Wednesday, January 29, 2014

Super Bowl Commercials – Why Wait?

By: Angela Raleigh, Senior Account Executive, Leonard & Finco Public Relations, Inc.

The Super Bowl is one of the biggest days of the year for advertising as millions of viewers tune in to watch the big game and TV’s most expensive commercials. But one thing will be missing this year…the element of surprise.

That’s because many of the ads slated to run this coming Sunday have already turned up online as a “sneak peek,” “teaser” or, in some cases, the full commercial is available to watch.

The increase in pre-released commercials over the years is another indication of how marketing has changed because of social media. Companies are trying to build the excitement by allowing viewers to see, share and discuss the ads prior to the big game. Having conversations start sooner provides advertisers more exposure than their thirty-second spot the day of the game, which creates more bang for their buck. It’s more about the number of views the ad can generate. The downside, the surprise factor may not be as important as it once was as millions waited anxiously for the commercial breaks during the game.

Having commercials appear online prior to the air date reflects a trend in advertising. We’ve all seen it before…content is constantly shared with consumers ahead of time. Whether it’s a news story that is released early to draw more readers to the newsstand or opportunities to watch teasers of TV shows online before the full episode airs, the goal is to share enough content ahead of time to hook consumers and bring them back for more.

When we sit down to watch the big game Sunday night, many of the “must see” commercials will already have been seen. I’d like to know what you think…do you like seeing Super Bowl commercials ahead of time or would you rather be surprised?

Wednesday, January 22, 2014

More and more people turn to e-books

By: Scott Stein, VP of Client Services, Leonard & Finco Public Relations

A new report from the Pew Research Center says the percentage of adults reading e-books is on the rise.

The survey found that 28 percent of American adults had read an e-book in 2013, compared to 23 percent the year before. Nearly 70 percent reported reading a book in print, an increase of about four percentage points from 2012. In addition, the survey found that most people who read e-books also read print books. Count me in that category.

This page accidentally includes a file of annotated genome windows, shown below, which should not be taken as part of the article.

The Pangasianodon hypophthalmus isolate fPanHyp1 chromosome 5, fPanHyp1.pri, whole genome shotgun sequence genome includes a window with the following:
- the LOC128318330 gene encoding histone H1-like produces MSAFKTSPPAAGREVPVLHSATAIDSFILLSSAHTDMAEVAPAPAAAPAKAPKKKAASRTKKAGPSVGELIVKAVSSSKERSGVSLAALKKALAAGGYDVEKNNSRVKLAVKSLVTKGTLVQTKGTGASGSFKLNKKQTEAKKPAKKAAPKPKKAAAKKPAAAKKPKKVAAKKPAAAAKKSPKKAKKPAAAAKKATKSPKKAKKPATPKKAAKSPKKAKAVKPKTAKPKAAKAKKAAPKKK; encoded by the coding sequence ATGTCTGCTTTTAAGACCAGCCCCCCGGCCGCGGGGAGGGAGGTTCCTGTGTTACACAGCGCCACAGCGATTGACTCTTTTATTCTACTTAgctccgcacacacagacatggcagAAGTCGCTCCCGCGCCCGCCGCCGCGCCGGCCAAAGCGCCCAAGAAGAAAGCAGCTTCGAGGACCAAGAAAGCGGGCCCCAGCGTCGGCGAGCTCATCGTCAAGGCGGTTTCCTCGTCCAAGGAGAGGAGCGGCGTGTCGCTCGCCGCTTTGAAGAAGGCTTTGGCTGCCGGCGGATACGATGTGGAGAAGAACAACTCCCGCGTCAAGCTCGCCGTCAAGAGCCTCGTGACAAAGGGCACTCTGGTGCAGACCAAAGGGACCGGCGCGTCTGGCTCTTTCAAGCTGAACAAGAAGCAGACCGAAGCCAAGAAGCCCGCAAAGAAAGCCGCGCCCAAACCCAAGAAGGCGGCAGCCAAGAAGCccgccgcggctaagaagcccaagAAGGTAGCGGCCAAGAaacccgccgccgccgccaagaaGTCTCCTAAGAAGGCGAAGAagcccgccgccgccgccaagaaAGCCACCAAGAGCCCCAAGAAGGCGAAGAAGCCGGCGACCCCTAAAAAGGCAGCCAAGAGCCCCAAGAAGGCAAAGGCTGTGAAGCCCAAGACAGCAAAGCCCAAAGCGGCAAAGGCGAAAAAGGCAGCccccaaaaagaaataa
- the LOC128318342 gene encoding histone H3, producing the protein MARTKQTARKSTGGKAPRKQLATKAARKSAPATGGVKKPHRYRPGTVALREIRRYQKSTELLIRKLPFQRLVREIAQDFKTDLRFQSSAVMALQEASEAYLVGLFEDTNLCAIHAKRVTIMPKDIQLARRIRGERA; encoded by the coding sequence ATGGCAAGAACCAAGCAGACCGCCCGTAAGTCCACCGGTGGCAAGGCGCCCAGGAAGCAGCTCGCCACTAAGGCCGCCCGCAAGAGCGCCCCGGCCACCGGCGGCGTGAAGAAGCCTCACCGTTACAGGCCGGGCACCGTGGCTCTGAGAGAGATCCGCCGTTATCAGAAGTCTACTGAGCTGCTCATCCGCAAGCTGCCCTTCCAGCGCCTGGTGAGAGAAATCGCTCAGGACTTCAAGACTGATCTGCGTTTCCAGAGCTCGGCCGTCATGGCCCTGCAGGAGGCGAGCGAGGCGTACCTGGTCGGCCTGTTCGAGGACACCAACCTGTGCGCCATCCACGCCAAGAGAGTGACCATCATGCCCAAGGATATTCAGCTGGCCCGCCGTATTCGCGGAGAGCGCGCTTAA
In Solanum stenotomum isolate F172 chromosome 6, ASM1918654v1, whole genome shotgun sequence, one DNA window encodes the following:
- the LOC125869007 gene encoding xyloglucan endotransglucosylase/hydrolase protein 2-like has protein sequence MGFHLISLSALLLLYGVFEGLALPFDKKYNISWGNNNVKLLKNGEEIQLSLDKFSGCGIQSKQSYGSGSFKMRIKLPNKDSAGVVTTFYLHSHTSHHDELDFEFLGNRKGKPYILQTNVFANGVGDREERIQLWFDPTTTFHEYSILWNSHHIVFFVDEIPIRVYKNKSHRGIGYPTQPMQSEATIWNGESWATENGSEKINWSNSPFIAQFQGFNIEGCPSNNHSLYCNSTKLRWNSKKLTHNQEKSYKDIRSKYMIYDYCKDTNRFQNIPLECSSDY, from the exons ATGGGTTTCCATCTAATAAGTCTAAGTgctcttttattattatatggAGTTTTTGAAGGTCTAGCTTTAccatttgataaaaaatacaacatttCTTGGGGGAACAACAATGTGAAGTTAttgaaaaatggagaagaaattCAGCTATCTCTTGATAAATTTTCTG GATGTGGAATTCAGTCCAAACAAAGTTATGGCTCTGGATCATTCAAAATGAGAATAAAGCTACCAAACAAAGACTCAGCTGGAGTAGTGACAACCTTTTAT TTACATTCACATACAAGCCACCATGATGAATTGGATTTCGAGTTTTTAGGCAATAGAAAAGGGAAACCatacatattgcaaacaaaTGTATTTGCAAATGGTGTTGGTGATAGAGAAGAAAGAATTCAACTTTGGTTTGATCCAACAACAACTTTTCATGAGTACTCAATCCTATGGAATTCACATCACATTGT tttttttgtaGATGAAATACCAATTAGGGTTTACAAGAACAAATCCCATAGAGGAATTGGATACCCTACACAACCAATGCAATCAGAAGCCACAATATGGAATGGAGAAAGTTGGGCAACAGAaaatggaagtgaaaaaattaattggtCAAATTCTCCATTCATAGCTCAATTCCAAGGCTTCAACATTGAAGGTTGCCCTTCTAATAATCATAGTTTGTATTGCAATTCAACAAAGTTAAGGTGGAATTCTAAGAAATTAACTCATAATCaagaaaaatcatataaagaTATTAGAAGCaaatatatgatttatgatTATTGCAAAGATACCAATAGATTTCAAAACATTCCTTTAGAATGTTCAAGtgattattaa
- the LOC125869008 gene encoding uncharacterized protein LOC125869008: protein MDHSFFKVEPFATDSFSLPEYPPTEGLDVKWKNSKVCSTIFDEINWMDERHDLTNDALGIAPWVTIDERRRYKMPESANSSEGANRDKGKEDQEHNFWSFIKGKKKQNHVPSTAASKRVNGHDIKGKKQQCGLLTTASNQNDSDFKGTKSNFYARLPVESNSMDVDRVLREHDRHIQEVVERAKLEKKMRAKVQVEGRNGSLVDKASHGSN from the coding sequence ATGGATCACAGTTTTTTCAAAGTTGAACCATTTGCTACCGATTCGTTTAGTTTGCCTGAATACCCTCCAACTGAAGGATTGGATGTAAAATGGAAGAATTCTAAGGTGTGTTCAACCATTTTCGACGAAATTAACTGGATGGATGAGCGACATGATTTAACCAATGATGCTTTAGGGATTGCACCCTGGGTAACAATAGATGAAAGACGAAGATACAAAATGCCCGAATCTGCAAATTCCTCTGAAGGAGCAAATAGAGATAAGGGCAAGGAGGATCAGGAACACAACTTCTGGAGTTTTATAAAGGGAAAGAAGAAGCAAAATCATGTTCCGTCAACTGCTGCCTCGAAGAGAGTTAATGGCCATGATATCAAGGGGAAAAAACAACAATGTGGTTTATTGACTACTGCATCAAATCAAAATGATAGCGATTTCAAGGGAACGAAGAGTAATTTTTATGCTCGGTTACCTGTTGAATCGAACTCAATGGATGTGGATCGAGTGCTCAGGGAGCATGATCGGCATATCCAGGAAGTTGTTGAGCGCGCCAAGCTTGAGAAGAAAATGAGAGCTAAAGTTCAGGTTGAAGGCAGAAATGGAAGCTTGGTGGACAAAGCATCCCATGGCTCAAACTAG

Please understand that it’s tough for me to start my day without the printed newspaper in my hands. So it was a big step for me to dive into reading books on my iPad last year – something my son still has a tough time believing. What I found is that I like it. As a result, I’m quite certain that I read more books last year than in any other year in recent memory.    

I suppose if you consider the time that I spend on my iPad at home, reading a book on the device was probably not a surprise. I have to say that it’s great to be able to look for books, check one out and start reading without ever leaving the house. Of course, there are times that the book or books I’m interested in are already checked out, but that’s no different than a typical visit to the library.  

The Pew Research report also found that the average American adult read or listened to 12 books in the past year. That number may be skewed a bit by those voracious readers that many of us know, so it’s also important to note that the typical or “median” adult read five books in 2013 (meaning that half of the adults read more than five books and half read fewer).   

After finding that I really do enjoy reading e-books, my goal for 2014 is to be above average in the number of books I read. Whether you like to read on an electronic device or find you must have the pages between your fingers, I hope 2014 is an above average reading year for you, too.

Have you tried e-books? What’s your preference when it comes to reading books?  

Friday, January 10, 2014

STILL Be Careful What You Say…

By: Kristen Paquet, Sr. Account Executive, Leonard & Finco Public Relations

Back in November, I posted how people really need to be careful about what they say in public. Nowadays, you just never know when it will come back to haunt you, most likely on Facebook or Twitter or Instagram or…

It’s about using common sense both in what you say out loud and online. Recent news stories have shown us that one, simple 140 word comment can get you fired (PR exec Justine Sacco), cause a huge backlash (The Alabama quarterback mom who made inappropriate statements about the Florida State QB) or become a story in and of itself.

What I mean by that last comment is that I have recently started to notice how some news stories have been based on information found only on social media accounts (and are considered to be in the public domain). In a majority of these cases, not one interview took place. Most of these come in the form of what celebrity did what, when and to whom, but what’s to say that can’t happen to anyone? We all post, don’t we?

One of the first rules we teach young people new to social media is to be aware that anyone can read what they post online. It can be shared, retweeted and reposted, no matter how secure or protected an account might be. Seems to me that this is a life-long rule for kids and adults to remember.

So the moral of the story… again… think before you post. Although the urge to post something in the moment seems like a harmless idea, consider who will be able to see it. Is it good for your reputation, your job, your future? Don’t let the good things - the fun, connections and conversations - social media provides be over shadowed by a regrettable comment or photo.

What are your thoughts on this? How careful do you think you should be on social media?